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Building a Winning Portfolio: The Power of Young Companies (Under 10 Years) and Established Players (10-20+ Years).

Updated: Jul 7


🔑 Young, public companies offer exciting growth potential due to innovation and adaptability, but come with higher risk and limited data.

🔑 Consider a balanced portfolio with both young companies (ideally under 10 years public) and established players for long-term success.

🔑 Deep research is essential regardless of a company's age; focus on sustainable advantages, strong leadership, and future growth potential.


Table of Contents:

Disclaimer: This communication is provided for information purposes only and is not intended as a recommendation or a solicitation to buy, sell or hold any investment product. Readers are solely responsible for their own investment decisions.


In our journey to building a winning portfolio, let's explore the potential of young, public companies. While established giants have their merits, these newcomers can offer exciting opportunities for growth for your portfolio.

Why you might want to consider young companies:

  1. High-growth potential:  Young companies are often disrupting established industries with innovative ideas. This can translate to exponential revenue growth. Think of companies like Duolingo (language learning) or Airbnb (accommodation) that have revolutionized their respective fields in a short time.

  2. Agile and adaptable:  Being new often means being nimble and adaptable. These companies can quickly respond to market changes and seize new opportunities, unlike some established players burdened by legacy systems and processes.

It can be even more powerful when these young companies are led by Founder-CEOs

Downsides of Young Companies

However, it's important to remember:

  1. Higher risk:  New companies are inherently riskier as their business models are still evolving. They might not have a proven track record, and their long-term success is less certain compared to established players.

  2. Limited financial data:  Due to their short history, fewer financial data points are available for analysis, making it crucial to rely on qualitative factors like the company's vision, market potential, and team expertise.

Balanced approach is Key 🔑

While new companies can be excellent growth drivers, you should not neglect established players with strong fundamentals and long-term growth potential, like Apple or Microsoft.


Most desirable: < 10 years
  • Companies listed for under 10 years might offer a higher growth potential in the long-run, examples include: Duolingo (< 3 years), Airbnb (3 years), and Hubspot (<10 years).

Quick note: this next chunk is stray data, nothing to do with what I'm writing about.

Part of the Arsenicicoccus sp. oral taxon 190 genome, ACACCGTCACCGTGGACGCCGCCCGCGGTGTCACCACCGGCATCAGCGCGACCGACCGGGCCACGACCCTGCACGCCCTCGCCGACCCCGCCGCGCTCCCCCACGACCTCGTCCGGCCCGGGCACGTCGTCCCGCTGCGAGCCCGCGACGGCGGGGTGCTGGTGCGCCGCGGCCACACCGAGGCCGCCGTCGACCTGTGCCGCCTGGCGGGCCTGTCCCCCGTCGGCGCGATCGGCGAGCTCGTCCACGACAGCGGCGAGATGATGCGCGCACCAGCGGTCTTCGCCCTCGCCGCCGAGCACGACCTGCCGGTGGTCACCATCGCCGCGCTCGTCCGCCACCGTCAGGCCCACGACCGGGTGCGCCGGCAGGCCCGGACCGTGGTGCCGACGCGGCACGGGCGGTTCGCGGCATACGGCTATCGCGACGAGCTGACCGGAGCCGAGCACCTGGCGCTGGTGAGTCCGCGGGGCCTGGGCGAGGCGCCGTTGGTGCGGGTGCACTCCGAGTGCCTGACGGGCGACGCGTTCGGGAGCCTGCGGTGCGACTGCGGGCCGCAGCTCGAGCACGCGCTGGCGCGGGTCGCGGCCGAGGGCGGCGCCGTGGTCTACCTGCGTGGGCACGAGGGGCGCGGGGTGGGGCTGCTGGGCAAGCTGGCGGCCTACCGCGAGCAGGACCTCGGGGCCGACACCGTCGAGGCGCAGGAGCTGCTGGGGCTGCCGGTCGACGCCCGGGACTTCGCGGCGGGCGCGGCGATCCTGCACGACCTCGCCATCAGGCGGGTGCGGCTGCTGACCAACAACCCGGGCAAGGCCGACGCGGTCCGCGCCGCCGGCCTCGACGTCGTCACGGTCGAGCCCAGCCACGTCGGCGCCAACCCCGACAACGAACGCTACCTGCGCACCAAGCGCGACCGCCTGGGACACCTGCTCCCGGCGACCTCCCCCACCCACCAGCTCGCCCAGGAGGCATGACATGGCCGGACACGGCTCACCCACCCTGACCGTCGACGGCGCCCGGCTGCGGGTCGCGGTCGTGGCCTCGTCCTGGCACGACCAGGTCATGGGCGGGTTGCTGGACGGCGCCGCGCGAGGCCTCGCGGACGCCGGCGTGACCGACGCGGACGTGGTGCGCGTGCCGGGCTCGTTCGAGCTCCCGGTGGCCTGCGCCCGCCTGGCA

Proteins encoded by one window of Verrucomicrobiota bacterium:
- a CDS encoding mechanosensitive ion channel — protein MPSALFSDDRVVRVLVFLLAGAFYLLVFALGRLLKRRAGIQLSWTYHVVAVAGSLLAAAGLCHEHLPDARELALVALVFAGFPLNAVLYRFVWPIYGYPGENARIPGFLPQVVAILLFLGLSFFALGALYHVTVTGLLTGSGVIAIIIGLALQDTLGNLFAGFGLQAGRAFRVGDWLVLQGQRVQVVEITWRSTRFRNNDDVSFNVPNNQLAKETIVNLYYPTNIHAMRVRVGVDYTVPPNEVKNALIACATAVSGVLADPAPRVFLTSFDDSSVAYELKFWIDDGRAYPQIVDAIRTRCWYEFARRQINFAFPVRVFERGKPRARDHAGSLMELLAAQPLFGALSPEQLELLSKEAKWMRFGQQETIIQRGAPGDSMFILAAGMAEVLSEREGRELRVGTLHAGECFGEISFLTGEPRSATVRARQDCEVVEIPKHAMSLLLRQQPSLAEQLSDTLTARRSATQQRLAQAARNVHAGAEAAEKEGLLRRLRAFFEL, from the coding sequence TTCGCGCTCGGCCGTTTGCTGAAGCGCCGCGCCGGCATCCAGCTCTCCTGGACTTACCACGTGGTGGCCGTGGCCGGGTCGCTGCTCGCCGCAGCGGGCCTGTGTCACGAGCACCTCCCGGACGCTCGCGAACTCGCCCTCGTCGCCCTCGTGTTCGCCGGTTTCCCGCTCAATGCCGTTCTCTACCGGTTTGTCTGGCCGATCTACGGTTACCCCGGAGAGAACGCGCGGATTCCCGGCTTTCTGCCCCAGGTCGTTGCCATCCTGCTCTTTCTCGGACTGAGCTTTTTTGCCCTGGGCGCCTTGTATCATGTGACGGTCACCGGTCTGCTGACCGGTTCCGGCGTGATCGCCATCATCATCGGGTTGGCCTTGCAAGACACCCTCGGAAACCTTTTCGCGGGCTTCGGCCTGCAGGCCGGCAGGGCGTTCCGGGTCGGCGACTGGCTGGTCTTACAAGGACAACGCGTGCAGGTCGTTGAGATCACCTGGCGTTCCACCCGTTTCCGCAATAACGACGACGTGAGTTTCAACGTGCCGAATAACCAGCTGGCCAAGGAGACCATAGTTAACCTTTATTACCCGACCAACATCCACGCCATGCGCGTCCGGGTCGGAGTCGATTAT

Desirable: 10 to 20 years
  • Companies within 10 to 20 years of being public can still be attractive options, like Tesla (<14 years) and Fortinet (14 years). (notes):

  1. as of today, majority of the holdings in my portfolio is invested in companies in this time range, but I will be open to allocating more weightage to companies under 10 years of timeframe when I find more promising ones in the future.

  2. refer to this article to see CAGR of these popular companies even when investors invested in them 10 years post their IPOs.

Less Desirable: > 30 years
  • Companies listed for over 30 years can also be valuable additions, but ensure they demonstrate sustainable competitive advantages, strong leadership, and a clear path to future growth, like Microsoft (< 38 years) and Apple (43 years) (notes):

  1. Downsides of Investing in giants with large revenue bases:  Even if established players introduce groundbreaking products with high sales,

  • the impact on their overall top-line growth might be minimal due to their already massive revenue base, for example:

  1. OpenAI's $2 billion revenue is minuscule compared to Microsoft's $227 billion.

  2. Similarly, Apple's "Vision Pro" might not significantly impact their overall product revenue, as seen in this analysis.

On IPO investment

While exciting, I typically avoid buying companies at IPO due to limited financial data and often lofty valuations.

How to check the no. of years a company has been publicly listed for?

As Google may not reveal the full Stock Chart of Companies from the day they are publicly listed.

Case in point, Coca- Cola was listed in 1919 [1] but the stock chart on Google only showed data up to 1984.

You can search on AI chatbots like Microsoft Copilot,

set the Conversation Style = More Precise

and use a prompt like

how many years have Coca Cola been listed in the public market?

The response it provides should give you a good starting point.


Remember, thorough research is crucial before investing in any company, regardless of its age. Look for companies with sustainable competitive advantages, strong leadership, and a clear path to future growth, irrespective of their time in the public market.

By incorporating both young and established companies, with a focus on the preferable timeframe, you can create a well-diversified portfolio with the potential for consistent growth and long-term success.




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